Special Issue "Structural and Functional Biology of Hypothetical Proteins in Marine Life"
A special issue of Marine Drugs (ISSN 1660-3397).
Deadline for manuscript submissions: closed (30 June 2010)
Prof. Dr. Joseph David Ng
Department of Biological Science and Laboratory for Structural Biology, University of Alabama in Huntsville, AL, 301 Sparkman Dr., Huntsville, AL 35899, USA
Phone: +1 256 824 3715
Fax: +1 256 824 3204
Interests: structural and functional biology related to marine proteins; X-ray and neutron crystallography; biomolecular engineering
Hypothetical proteins (HPs) are predicted gene products that have no identifiable function assigned to them. They comprise 10-60% of recognized open reading frames (ORFs) in annotated genomes, including ~50% of human ORFs. These unknown gene products may be unique to the organism or orthologous to proteins in other organisms. Many genes identified in sequenced genomes of both marine and terrain organisms have a significant portion of their predicted gene products to be "Hypothetical" and may serve as conserved factors critical for cellular survival among all life forms. These types of proteins play critical roles both inside and outside of the cell in catalysis, regulation, transport, storage, scaffolding, pathogenesis, signaling defense, growth and development. In this respect HPs are completely unexplored targets for potential therapeutic drugs. This special issue of Marine Drugs will focus on the specific question of "What is the functional significance of the thousands of genes that encode for hypothetical proteins unique or common among genomes representing marine microorganism, plants and animals?" Great efforts will be directed towards extremophiles or symbiotic microorganisms. The collection of reviews and studies in this issue will encompass work related to (1) discovering novel or conserved HPs in the targeted genomes using bioinformatics; (2) identifying the cellular location and developmental time of HP mRNA expression using techniques such as PCR-based analyses, proteomics mass spectrometry, polysome-bound mRNA profiling and high throughput microarray analysis; and (3) conducting structural studies using the tools of NMR spectroscopy and X-ray crystallography. This issue aims to provide a broader understanding of inter-species interactions, providing a comprehensive overview of signal transduction proteins, transcription factors, classically and non–classically secreted proteins involved in various pathogenic, non-pathogenic, symbiotic and saprophytic life styles of marine life and their relationship to those found on land.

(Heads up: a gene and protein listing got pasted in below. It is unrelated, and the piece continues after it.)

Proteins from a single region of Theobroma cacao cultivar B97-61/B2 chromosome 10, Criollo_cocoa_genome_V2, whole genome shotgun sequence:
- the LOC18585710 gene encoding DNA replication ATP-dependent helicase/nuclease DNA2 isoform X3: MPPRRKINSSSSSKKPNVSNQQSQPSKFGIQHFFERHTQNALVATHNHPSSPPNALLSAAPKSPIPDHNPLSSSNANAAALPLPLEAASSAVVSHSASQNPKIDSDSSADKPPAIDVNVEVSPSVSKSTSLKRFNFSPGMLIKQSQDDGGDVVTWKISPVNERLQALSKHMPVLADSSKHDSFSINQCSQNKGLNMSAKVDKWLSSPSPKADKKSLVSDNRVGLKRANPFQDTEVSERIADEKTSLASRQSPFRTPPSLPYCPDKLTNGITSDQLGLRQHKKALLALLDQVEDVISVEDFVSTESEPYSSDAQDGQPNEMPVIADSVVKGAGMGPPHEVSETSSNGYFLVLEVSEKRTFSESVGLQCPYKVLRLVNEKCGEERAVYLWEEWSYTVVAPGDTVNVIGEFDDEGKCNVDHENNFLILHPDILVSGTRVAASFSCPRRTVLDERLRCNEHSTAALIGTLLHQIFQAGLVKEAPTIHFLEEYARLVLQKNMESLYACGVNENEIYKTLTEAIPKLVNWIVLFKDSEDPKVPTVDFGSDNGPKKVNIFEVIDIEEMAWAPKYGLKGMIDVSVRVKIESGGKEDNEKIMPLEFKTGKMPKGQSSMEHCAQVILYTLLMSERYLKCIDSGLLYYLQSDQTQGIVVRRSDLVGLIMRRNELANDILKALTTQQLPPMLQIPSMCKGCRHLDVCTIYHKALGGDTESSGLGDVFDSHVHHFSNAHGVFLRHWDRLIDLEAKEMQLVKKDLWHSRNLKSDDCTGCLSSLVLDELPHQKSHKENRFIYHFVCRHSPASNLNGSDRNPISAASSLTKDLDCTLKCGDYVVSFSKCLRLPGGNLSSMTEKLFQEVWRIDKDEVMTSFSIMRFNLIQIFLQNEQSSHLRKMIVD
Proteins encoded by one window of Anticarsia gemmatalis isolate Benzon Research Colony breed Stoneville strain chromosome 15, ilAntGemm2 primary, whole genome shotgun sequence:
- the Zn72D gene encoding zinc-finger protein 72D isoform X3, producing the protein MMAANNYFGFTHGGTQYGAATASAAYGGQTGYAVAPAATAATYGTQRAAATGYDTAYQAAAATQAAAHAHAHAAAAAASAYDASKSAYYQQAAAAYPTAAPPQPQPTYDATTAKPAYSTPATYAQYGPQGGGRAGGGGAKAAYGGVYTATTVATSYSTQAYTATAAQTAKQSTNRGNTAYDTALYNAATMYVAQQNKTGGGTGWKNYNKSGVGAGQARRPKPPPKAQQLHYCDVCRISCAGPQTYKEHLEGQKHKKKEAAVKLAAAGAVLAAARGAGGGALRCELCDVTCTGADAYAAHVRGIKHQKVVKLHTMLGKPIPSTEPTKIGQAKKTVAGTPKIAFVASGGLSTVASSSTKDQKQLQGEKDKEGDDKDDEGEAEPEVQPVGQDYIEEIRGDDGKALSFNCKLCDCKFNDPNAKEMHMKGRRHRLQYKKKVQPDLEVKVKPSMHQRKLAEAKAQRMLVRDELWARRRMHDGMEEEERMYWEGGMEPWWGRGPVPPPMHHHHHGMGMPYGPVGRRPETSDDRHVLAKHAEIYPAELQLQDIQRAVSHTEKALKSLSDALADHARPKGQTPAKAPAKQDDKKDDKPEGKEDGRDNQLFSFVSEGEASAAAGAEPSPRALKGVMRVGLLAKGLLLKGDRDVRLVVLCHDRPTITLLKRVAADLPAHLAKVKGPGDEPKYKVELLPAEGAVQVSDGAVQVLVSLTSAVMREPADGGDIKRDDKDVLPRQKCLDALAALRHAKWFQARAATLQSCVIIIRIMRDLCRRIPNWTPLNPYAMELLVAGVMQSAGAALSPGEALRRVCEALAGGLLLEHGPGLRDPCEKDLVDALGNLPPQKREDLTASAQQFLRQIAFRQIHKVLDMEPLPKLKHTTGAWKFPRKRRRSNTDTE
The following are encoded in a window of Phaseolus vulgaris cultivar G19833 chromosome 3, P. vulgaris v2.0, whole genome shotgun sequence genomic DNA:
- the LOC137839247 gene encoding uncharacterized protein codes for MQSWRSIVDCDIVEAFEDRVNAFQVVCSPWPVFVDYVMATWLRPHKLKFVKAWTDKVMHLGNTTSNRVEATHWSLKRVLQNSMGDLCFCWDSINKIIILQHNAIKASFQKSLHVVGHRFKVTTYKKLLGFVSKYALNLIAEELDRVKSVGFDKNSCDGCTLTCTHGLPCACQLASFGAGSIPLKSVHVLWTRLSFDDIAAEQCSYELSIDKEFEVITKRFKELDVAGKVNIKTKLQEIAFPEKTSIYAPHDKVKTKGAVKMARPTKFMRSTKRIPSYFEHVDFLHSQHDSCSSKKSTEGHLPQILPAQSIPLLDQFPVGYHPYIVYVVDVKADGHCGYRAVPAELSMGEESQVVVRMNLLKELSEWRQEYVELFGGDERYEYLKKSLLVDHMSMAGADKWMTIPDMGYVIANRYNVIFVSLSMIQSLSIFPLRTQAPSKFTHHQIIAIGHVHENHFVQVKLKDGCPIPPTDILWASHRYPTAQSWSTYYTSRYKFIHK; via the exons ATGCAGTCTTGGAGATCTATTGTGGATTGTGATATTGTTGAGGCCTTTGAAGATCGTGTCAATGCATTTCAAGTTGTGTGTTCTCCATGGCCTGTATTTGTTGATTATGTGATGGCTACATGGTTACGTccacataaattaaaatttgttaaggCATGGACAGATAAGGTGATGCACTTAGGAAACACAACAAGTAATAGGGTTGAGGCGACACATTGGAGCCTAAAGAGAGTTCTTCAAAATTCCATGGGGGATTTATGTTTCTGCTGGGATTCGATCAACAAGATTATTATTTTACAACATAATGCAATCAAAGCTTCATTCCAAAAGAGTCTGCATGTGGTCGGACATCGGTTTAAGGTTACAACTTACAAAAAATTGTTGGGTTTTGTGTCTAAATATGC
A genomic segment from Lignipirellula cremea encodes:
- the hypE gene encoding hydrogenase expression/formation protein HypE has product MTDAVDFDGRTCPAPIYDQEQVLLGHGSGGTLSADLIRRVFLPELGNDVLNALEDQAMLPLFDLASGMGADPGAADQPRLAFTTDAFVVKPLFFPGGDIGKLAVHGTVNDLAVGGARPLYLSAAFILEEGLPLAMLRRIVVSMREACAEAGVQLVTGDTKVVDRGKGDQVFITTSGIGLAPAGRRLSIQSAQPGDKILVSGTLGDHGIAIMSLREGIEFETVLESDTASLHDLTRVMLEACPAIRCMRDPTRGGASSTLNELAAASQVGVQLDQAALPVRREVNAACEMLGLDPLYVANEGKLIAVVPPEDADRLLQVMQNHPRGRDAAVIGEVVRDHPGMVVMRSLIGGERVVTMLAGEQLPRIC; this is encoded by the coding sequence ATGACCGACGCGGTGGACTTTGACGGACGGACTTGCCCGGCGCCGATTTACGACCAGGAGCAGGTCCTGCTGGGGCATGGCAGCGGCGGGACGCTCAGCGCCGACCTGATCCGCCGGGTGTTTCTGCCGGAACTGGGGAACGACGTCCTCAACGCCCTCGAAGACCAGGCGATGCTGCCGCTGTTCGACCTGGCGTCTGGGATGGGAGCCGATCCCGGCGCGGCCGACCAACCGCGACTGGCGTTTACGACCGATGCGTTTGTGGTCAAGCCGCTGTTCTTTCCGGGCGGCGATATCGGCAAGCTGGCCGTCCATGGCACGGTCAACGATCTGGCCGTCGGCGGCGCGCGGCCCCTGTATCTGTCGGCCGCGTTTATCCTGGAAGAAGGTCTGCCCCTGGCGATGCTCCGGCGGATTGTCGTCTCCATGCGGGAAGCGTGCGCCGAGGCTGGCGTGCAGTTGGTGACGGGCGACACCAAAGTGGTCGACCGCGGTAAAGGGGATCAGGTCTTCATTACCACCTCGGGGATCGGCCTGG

Prof. Dr. Joseph D. Ng
- hypothetical proteins
- functional genomics
- X-ray crystallography
- NMR spectroscopy
- symbiotic microorganisms
- extremophilic gene, structure and function
- extremophilic drug discovery and design